October 10

October 10, 2005 – The Animation Academy Opens in Disney California Adventure

“Discover how Disney characters are brought to life during a hands-on presentation with a Disney artist.”

On October 10, 2005, the Animation Academy opened in Disney California Adventure. This was the fourth version of this instructor-led animation school, with the first version having opened in Walt Disney World’s DisneyQuest in 1998. Guests can come in and learn from professional Disney animators on how to draw a variety of Disney characters. Animation Academy is located in the Disney Animation Building, where guests can learn more about the process of animation.

September 13

September 13, 1988 – The Television Special Roger Rabbit & the Secrets of Toon Town Premieres on CBS

“But now, there’s a new toon in town, and his name is Roger Rabbit.”

On September 13, 1988, the television special Roger Rabbit & the Secrets of Toon Town premiered on CBS. Hosted by Joanna Cassidy, the special took viewers behind the scenes of the hit combination live-action animation film Who Framed Roger Rabbit, featuring interviews with the actors behind the animated characters, the actors in the film, and those involved in creating the special effects, among others. The special also takes viewers behind the backstory of the film’s humble beginnings, and the history of the golden age of animation, ranging from the Walt Disney Studios to MGM Studios. The film also drew inspiration from early short films where animated characters were in the live-action world, and vice-versa. The special was directed by Les Mayfield.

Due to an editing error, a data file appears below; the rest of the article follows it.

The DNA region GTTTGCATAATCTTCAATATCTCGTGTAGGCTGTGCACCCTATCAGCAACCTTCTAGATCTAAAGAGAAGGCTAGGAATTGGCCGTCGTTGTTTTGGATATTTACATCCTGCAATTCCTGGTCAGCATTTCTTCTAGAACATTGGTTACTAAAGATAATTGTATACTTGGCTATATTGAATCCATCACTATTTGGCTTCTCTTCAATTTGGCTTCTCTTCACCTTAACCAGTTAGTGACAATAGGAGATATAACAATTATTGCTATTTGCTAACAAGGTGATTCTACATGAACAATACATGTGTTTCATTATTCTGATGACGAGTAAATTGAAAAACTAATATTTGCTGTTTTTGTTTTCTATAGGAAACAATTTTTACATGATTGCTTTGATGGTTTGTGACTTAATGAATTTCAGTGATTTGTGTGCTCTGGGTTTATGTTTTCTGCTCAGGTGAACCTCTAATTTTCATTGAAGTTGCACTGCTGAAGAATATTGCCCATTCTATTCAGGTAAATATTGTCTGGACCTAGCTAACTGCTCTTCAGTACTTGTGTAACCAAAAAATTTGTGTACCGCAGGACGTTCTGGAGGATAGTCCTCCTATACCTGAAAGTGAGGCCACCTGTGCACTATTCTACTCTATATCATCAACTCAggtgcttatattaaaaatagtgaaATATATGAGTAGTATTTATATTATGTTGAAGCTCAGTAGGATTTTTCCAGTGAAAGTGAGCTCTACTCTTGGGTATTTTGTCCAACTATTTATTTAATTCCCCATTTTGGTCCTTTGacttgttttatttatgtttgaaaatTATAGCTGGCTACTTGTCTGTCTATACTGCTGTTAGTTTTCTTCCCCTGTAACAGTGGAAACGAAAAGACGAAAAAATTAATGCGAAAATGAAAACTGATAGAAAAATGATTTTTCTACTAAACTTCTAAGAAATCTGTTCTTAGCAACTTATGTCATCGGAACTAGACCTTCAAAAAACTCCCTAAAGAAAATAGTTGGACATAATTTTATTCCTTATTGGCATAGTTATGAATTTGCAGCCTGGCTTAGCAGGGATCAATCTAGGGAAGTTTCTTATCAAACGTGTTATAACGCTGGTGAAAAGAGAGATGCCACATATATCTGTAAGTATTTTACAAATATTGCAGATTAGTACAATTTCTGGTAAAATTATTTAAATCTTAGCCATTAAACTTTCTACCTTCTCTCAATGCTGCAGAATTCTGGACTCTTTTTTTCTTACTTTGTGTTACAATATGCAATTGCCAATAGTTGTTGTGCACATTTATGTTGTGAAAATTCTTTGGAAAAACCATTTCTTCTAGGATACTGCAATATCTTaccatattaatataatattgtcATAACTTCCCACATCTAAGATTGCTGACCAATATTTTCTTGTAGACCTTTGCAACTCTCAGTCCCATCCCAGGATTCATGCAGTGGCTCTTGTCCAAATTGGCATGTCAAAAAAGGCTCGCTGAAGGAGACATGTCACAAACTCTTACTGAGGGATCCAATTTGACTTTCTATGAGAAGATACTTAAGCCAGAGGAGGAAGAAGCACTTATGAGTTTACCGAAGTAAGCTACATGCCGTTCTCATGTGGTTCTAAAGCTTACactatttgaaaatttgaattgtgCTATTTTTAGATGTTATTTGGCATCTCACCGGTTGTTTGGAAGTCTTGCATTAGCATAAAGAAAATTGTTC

May 7

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May 7, 2010 – The Disney Feature Animation Building is Renamed in Honor of Roy E. Disney

“Nobody appreciated what went on inside the building more than Roy Disney, so that is why we decided to put his name on the top of it.” – Bob Iger, President and CEO of the Walt Disney Company

On May 7, 2010, a special ceremony was held to remember Roy E. Disney as the Disney Feature Animation Building was renamed in his honor. Disney, who was one of the important players in saving Disney Animation in the late 1980s and through the 1990s, tragically passed away on December 16, 2009. The event, hosted by D23, also gave guests the opportunity to view two films with which Disney was heavily involved: the True-Life Fantasy Perri and the Disney animated feature film Fantasia 2000. The event was attended by producer Don Hahn, president and CEO Bob Iger, and Disney’s family.

April 20

April 20, 2010 – Pixar Canada Opens in Vancouver

“Located in beautiful Vancouver BC, Pixar Canada’s mission is to produce animated shorts and television specials, featuring characters from Pixar’s prior films.”

On April 20, 2010, the animation studio Pixar Canada opened in Vancouver, British Columbia, Canada. The studio, an offshoot of Pixar Animation Studios in Emeryville, California, was created to focus on Pixar’s short films, including Partysaurus Rex and Small Fry. The idea was to let this studio create the short films that would be packaged with Pixar films, or used in the Disney parks as a way to entertain guests during long wait times. Unfortunately, after only three years, Pixar closed down the studio to focus on its main studio in Emeryville, laying off close to 100 employees. However, Pixar’s interest in opening in Vancouver led to other animation studios setting up their own branch studios there.